Order XX. Smilaceae, Lindl.—Sarsaparillas.

Botanical name: 

Flowers with the perianth free from the ovary (superior ovary).

Character.—Flowers biennial or polygamous. Calyx and corolla both alike, free, 6-parted. Stamens 6, inserted into the perianth near the base; seldom bypogynous. Ovary 3-celled, the cells 1 or many-seeded; style usually trifid; stigmas 3. Fruit a roundish berry. Albumen between fleshy and cartilaginous; embryo usually distant from the hilum.—Herbaceous plants or under shrubs, with a tendency to climb. Stems scarcely woody. Leaves reticulated. (Lindley.)

Properties. See Smilax.—The Ripogonum parviflorum of R. Brown [Allan Cunningham, In Hooker's Companion to the Botanical Magazine, vol. ii.], a native of New Zealand, where it is called kareao, is said to possess virtues similar to those of sarsaparilla, und may be termed the New Zealand sarsaparilla. The stems yield 12 per cent. of extract, which is bitter, and contains starch-gum and traces of astringent matter. [See a paper, by the author, in the Pharmaceutical Journal, vol v. p. 73.]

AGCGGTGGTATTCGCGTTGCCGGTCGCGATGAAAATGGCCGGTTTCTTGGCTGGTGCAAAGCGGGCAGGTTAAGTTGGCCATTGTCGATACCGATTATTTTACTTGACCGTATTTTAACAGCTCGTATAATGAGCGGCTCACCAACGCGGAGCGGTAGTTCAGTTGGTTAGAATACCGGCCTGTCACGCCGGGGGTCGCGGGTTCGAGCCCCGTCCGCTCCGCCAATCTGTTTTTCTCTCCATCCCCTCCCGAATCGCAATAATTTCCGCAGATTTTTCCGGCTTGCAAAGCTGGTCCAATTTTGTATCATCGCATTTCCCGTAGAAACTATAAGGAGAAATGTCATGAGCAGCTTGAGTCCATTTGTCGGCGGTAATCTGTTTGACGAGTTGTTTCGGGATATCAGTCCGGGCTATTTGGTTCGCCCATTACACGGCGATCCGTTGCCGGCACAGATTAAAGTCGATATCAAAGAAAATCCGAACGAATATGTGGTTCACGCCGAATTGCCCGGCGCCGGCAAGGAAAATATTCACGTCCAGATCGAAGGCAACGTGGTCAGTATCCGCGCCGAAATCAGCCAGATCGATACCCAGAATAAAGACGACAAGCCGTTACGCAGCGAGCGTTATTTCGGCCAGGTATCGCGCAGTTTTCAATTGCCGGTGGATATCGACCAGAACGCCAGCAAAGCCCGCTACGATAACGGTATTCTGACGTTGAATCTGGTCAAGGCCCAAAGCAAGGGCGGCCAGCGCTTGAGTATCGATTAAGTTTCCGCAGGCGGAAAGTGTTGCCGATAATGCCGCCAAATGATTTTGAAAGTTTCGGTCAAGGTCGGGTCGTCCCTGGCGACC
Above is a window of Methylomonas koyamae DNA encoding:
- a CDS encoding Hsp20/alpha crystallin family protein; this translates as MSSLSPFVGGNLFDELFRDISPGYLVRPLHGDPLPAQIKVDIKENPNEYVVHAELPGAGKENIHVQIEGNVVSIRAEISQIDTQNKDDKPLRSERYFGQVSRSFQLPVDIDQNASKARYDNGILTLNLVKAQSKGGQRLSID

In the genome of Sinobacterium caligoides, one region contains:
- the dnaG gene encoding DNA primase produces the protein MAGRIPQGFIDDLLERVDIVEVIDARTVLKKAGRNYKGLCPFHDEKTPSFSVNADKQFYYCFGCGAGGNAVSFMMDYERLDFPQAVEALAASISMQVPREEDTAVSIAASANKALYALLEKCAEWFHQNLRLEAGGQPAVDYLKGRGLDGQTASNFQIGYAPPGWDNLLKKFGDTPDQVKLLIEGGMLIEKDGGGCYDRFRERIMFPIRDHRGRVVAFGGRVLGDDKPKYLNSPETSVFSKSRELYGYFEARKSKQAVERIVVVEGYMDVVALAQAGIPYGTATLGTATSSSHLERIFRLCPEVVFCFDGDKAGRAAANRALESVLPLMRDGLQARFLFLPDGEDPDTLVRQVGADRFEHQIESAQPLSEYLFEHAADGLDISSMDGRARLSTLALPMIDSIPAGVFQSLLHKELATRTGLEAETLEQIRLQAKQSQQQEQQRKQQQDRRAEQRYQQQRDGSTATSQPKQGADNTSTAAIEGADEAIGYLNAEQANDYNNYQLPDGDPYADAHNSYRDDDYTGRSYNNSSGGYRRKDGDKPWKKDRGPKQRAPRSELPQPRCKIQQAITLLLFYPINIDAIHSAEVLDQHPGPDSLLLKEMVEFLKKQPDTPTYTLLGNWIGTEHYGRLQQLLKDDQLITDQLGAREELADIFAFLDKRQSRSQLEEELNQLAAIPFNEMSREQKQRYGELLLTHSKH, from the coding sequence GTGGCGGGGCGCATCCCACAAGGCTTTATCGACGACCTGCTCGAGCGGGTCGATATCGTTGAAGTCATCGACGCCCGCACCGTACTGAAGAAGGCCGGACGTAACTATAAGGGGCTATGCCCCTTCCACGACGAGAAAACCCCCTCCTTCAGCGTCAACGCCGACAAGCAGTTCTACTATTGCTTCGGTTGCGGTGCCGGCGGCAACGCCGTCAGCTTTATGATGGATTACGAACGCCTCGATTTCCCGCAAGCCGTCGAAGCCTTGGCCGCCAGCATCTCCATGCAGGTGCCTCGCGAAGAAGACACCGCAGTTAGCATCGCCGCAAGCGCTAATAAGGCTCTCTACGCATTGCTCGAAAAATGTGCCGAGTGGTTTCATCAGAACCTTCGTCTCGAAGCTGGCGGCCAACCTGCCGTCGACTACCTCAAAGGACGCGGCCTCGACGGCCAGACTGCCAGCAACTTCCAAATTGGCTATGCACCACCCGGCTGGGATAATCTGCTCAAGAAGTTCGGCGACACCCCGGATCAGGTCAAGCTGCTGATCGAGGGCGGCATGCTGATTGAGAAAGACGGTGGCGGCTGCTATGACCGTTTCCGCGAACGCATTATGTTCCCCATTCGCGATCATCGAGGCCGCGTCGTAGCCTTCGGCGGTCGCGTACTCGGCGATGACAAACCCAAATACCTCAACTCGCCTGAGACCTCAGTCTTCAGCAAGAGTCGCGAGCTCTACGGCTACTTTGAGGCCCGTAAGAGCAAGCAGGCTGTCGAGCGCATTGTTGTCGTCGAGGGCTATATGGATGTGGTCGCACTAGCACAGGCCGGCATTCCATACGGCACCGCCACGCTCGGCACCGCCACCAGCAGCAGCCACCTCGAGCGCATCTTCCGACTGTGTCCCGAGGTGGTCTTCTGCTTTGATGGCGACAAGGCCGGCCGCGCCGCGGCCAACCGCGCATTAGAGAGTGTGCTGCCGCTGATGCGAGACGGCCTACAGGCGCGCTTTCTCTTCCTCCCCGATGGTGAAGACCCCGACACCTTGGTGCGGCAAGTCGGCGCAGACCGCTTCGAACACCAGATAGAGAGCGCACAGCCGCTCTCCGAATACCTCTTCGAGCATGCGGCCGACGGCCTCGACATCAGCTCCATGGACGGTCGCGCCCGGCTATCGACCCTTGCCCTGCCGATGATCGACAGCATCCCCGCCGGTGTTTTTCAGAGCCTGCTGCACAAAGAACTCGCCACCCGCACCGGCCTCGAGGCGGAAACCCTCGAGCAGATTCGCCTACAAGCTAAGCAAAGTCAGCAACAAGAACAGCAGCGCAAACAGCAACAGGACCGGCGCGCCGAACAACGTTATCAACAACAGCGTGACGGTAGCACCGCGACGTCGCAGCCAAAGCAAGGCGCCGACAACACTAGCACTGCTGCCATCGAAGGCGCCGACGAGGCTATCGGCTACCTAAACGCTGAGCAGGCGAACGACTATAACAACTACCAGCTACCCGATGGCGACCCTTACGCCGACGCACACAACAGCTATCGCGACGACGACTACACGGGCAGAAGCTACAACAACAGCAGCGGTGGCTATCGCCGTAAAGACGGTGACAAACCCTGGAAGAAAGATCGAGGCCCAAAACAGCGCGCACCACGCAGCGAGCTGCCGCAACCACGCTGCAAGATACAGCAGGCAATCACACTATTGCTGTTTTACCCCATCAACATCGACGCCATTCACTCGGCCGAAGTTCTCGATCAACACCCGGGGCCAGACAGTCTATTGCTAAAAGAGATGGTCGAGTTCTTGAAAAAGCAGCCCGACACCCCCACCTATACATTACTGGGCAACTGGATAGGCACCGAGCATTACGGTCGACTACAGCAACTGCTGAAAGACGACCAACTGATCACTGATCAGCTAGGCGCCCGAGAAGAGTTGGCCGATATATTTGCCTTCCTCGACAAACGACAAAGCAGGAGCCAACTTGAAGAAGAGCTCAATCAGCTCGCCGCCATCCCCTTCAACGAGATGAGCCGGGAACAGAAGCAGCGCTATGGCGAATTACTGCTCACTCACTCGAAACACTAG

The Elements of Materia Medica and Therapeutics, Vol. II, 3th American ed., was written by Jonathan Pereira in 1854.